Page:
2022 North Carolina State of Educational Attainment Report

North Carolina’s talent pipeline is in a state of emergency.

To ensure North Carolina remains economically competitive now and into the future, in 2019, with bipartisan support in the General Assembly the state of North Carolina adopted one of the most ambitious goals in the nation–to have 2 million North Carolinians ages 25-44 hold an industry-valued credential or postsecondary degree by 2030. myFutureNC is the 501(c)(3) non-profit organization responsible for monitoring progress and accelerating action and good policies in support of North Carolina’s Educational Attainment Goal of 2 million by 2030.

North Carolina’s State of Educational Attainment Report approved by myFutureNC’s Board of Directors on August 9, 2022 reports data for 18 Key Performance Indicators (KPIs) in four key transition areas: academic readiness, college and career access, postsecondary completion, and labor-market alignment.

The data shows that while some metrics are trending in the right direction, the majority are flatlined or lagging. The good news is… there is a path forward. We have just released the 2022 North Carolina’s State of Educational Attainment Report which celebrates success stories across the state, and forecasts needs and solutions. Read the Executive Summary here.

Download the report here.

1 in every 9 16-to-24 year olds are not in school or working.

Needs Forecast 1: Career Planning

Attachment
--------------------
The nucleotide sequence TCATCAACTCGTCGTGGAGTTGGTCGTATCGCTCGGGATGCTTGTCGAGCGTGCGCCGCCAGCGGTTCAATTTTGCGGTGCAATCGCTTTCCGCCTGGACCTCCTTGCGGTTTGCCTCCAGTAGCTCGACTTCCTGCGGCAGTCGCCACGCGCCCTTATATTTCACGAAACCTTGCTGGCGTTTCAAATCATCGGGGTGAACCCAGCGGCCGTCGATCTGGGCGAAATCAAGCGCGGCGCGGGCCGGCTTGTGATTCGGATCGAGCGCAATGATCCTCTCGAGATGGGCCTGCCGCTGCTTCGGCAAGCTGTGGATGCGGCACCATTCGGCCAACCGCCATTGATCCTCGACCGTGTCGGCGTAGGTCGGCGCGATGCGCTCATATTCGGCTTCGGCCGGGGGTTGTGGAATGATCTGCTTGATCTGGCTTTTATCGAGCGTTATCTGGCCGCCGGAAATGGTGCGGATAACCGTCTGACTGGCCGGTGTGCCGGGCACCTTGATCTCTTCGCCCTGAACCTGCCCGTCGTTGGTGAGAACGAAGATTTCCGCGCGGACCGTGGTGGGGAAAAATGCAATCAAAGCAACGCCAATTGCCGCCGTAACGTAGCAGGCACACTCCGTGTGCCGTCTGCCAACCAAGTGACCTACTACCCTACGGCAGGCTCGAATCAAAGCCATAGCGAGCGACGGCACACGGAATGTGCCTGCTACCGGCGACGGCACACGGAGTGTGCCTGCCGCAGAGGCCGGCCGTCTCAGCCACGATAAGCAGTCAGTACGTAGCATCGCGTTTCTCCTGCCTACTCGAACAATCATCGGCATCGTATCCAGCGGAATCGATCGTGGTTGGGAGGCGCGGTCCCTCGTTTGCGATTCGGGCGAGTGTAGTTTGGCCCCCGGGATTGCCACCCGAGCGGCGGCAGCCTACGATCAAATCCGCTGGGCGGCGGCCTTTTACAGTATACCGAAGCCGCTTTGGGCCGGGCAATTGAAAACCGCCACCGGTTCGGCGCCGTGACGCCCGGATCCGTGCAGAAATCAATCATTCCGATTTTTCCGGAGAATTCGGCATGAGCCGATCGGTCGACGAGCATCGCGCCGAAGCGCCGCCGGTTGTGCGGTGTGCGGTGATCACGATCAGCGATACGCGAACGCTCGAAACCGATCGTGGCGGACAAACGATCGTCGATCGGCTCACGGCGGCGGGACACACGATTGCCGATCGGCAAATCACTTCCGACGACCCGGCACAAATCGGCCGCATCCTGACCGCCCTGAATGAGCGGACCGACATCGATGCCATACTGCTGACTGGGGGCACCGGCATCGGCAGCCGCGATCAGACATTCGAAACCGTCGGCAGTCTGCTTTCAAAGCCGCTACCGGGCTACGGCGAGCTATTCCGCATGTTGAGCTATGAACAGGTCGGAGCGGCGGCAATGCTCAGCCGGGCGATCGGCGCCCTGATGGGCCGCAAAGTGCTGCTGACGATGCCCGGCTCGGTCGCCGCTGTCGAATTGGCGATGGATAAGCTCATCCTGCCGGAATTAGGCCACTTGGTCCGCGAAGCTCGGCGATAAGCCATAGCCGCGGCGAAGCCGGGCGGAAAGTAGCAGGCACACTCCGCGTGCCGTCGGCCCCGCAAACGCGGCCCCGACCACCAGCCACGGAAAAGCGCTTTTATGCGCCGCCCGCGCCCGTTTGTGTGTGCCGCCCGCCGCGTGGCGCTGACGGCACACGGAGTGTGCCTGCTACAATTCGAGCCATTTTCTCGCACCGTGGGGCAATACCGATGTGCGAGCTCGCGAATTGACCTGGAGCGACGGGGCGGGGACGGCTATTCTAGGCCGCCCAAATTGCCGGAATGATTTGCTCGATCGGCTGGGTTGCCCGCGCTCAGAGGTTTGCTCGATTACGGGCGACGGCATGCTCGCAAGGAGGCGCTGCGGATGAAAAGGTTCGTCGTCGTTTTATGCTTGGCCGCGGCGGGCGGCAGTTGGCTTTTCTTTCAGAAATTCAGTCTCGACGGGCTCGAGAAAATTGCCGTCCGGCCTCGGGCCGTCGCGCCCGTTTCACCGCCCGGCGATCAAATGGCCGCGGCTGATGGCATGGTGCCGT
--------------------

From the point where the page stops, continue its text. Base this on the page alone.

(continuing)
Our state’s education systems must deliver learning experiences that meet students’ interests and provide pathways to success. We know that students are most engaged when they can see firsthand the real-world application of their knowledge and skills. All North Carolina middle and high school students deserve the opportunity to engage in well-guided career planning to ensure that every student has the resources they need to envision their future.

An average of 9,500 students drop out of high school each year.

Needs Forecast 2: Raise the Dropout Age

Our state is one of only 15 that allows students to drop out at age 16 and has the nation’s shortest required attendance span. Raising the high school dropout age from age 16 to 18 would better encourage and prioritize high school graduation.

Almost half of North Carolinians do not earn a family-sustaining wage. Community college enrollment is down 13% from pre-pandemic numbers.

Needs Forecast 3: Scholarships for Short-Term Training & Higher-Wage Careers

In North Carolina, jobs requiring a short-term credential or some college will increase by 8.1% by 2028, yet community college enrollment remains down from pre-pandemic levels. Those who need training most cannot afford it; federal Pell grants and state need-based grants do not cover required training for many trades and short-term credentials. Providing last-dollar scholarships to those pursuing short-term credentials will encourage enrollment and provide economic opportunity.

Download the report here.

To Endorse, Partner, or Donate

If your organization would like to consider endorsing the state’s goal, partnering, or donating towards this important work, contact us at